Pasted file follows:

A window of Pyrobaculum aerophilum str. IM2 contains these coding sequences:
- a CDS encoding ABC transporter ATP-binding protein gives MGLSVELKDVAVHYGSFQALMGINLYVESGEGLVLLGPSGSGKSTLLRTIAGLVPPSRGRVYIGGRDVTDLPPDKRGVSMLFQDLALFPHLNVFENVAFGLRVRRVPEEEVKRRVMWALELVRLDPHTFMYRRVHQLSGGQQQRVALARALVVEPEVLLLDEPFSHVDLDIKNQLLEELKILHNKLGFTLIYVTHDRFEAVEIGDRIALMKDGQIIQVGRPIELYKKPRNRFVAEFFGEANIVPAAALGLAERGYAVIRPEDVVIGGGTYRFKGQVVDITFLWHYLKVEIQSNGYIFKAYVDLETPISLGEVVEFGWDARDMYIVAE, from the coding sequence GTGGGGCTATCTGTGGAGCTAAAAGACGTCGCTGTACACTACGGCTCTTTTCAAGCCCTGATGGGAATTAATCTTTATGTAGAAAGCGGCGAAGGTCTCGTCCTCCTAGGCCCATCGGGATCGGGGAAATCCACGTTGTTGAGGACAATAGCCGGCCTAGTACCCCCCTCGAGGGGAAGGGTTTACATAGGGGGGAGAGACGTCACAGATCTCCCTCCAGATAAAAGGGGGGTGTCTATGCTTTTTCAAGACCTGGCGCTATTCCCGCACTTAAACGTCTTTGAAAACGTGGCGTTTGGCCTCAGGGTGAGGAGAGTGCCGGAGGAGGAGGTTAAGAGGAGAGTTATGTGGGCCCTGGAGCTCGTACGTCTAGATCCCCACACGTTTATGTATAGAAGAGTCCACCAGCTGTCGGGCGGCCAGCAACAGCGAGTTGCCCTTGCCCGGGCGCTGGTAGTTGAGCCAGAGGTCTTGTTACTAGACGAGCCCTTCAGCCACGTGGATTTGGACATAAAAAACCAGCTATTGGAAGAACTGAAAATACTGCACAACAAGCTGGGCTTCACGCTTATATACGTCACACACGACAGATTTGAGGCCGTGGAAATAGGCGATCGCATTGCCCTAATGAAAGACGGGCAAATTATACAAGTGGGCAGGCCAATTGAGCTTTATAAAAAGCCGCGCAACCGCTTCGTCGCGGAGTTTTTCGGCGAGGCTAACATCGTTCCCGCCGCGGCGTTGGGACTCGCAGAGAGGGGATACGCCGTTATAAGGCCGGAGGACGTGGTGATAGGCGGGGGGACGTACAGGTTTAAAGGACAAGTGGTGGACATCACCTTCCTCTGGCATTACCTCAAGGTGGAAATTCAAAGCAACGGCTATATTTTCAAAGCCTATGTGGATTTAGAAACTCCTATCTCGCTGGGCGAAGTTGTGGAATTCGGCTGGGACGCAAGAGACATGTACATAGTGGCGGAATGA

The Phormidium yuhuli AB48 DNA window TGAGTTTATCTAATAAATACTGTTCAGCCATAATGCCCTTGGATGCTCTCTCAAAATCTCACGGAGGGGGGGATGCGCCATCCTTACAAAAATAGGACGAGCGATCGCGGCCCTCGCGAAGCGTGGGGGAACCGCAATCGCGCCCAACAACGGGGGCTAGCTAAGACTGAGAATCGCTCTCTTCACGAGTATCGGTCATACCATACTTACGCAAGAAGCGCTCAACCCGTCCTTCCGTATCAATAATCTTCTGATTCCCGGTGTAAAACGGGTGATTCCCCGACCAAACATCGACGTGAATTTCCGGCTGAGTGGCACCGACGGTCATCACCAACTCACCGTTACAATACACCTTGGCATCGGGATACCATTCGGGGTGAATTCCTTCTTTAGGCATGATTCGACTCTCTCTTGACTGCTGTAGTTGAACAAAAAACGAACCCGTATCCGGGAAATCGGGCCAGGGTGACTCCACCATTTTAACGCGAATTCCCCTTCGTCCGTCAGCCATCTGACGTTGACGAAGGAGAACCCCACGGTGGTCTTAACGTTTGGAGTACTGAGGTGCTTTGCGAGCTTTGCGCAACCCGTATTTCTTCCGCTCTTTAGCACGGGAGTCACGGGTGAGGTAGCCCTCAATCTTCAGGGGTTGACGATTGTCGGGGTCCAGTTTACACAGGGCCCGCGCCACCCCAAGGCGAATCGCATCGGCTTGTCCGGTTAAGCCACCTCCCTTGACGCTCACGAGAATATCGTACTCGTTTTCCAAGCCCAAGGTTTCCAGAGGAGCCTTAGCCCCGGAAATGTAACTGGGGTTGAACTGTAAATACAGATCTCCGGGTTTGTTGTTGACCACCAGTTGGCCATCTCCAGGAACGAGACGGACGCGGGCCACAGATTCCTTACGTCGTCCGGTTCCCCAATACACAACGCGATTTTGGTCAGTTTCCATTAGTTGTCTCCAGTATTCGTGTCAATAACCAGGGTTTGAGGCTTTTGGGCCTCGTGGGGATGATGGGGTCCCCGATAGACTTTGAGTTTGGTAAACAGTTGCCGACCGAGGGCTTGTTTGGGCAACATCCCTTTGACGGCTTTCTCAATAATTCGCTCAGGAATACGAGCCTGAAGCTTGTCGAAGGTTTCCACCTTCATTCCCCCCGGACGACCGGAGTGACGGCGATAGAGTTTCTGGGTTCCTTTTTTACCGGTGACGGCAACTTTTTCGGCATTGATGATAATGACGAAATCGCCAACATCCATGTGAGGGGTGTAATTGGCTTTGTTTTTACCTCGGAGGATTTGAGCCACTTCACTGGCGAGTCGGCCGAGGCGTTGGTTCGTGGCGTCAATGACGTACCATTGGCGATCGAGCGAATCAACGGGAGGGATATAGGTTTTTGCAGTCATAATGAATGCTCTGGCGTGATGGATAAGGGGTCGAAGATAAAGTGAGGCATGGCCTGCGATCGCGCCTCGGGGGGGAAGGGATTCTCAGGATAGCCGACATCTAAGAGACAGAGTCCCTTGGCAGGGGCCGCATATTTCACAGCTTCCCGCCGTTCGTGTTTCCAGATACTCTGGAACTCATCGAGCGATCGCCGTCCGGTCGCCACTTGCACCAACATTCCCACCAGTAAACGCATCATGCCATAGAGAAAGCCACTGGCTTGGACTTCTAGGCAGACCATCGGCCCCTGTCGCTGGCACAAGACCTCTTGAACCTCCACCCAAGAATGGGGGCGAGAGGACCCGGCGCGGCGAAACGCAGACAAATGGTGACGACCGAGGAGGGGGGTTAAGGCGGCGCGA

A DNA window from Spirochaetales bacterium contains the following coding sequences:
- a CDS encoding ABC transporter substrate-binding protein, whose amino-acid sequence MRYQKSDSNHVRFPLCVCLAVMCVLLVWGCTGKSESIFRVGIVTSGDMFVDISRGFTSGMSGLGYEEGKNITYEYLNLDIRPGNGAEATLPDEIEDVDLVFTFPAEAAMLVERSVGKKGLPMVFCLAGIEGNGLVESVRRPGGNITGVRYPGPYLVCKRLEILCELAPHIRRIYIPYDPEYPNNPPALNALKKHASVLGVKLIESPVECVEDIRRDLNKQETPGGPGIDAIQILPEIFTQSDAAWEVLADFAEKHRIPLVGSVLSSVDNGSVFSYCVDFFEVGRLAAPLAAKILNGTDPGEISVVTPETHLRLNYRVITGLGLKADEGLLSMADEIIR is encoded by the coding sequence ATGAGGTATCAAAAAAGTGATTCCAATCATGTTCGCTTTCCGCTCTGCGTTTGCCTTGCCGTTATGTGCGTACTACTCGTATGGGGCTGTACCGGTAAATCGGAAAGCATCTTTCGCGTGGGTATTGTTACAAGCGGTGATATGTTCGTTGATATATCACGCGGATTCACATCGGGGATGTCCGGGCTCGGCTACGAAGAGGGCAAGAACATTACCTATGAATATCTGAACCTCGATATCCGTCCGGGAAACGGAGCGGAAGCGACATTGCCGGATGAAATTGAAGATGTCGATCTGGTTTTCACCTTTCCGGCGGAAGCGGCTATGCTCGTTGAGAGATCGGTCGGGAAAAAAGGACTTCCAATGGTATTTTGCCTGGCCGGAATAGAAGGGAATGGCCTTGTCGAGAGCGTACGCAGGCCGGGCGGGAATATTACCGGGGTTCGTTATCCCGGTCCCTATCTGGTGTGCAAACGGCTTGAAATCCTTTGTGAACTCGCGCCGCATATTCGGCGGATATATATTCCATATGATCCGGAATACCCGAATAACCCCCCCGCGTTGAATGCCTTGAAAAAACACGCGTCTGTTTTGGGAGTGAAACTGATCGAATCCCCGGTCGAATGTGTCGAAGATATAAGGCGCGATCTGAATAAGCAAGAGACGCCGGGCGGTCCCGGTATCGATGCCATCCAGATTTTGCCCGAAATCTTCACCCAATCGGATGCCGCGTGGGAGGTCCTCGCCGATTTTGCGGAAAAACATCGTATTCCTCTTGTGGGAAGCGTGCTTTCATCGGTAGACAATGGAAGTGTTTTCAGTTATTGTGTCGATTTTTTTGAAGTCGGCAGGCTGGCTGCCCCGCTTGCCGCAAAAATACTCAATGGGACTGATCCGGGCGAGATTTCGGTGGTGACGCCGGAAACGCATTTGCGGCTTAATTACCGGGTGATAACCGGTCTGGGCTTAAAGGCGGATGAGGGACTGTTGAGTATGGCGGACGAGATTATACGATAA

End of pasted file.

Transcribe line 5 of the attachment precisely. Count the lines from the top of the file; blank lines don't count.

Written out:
- a CDS encoding ABC transporter substrate-binding protein, whose amino-acid sequence MRYQKSDSNHVRFPLCVCLAVMCVLLVWGCTGKSESIFRVGIVTSGDMFVDISRGFTSGMSGLGYEEGKNITYEYLNLDIRPGNGAEATLPDEIEDVDLVFTFPAEAAMLVERSVGKKGLPMVFCLAGIEGNGLVESVRRPGGNITGVRYPGPYLVCKRLEILCELAPHIRRIYIPYDPEYPNNPPALNALKKHASVLGVKLIESPVECVEDIRRDLNKQETPGGPGIDAIQILPEIFTQSDAAWEVLADFAEKHRIPLVGSVLSSVDNGSVFSYCVDFFEVGRLAAPLAAKILNGTDPGEISVVTPETHLRLNYRVITGLGLKADEGLLSMADEIIR is encoded by the coding sequence ATGAGGTATCAAAAAAGTGATTCCAATCATGTTCGCTTTCCGCTCTGCGTTTGCCTTGCCGTTATGTGCGTACTACTCGTATGGGGCTGTACCGGTAAATCGGAAAGCATCTTTCGCGTGGGTATTGTTACAAGCGGTGATATGTTCGTTGATATATCACGCGGATTCACATCGGGGATGTCCGGGCTCGGCTACGAAGAGGGCAAGAACATTACCTATGAATATCTGAACCTCGATATCCGTCCGGGAAACGGAGCGGAAGCGACATTGCCGGATGAAATTGAAGATGTCGATCTGGTTTTCACCTTTCCGGCGGAAGCGGCTATGCTCGTTGAGAGATCGGTCGGGAAAAAAGGACTTCCAATGGTATTTTGCCTGGCCGGAATAGAAGGGAATGGCCTTGTCGAGAGCGTACGCAGGCCGGGCGGGAATATTACCGGGGTTCGTTATCCCGGTCCCTATCTGGTGTGCAAACGGCTTGAAATCCTTTGTGAACTCGCGCCGCATATTCGGCGGATATATATTCCATATGATCCGGAATACCCGAATAACCCCCCCGCGTTGAATGCCTTGAAAAAACACGCGTCTGTTTTGGGAGTGAAACTGATCGAATCCCCGGTCGAATGTGTCGAAGATATAAGGCGCGATCTGAATAAGCAAGAGACGCCGGGCGGTCCCGGTATCGATGCCATCCAGATTTTGCCCGAAATCTTCACCCAATCGGATGCCGCGTGGGAGGTCCTCGCCGATTTTGCGGAAAAACATCGTATTCCTCTTGTGGGAAGCGTGCTTTCATCGGTAGACAATGGAAGTGTTTTCAGTTATTGTGTCGATTTTTTTGAAGTCGGCAGGCTGGCTGCCCCGCTTGCCGCAAAAATACTCAATGGGACTGATCCGGGCGAGATTTCGGTGGTGACGCCGGAAACGCATTTGCGGCTTAATTACCGGGTGATAACCGGTCTGGGCTTAAAGGCGGATGAGGGACTGTTGAGTATGGCGGACGAGATTATACGATAA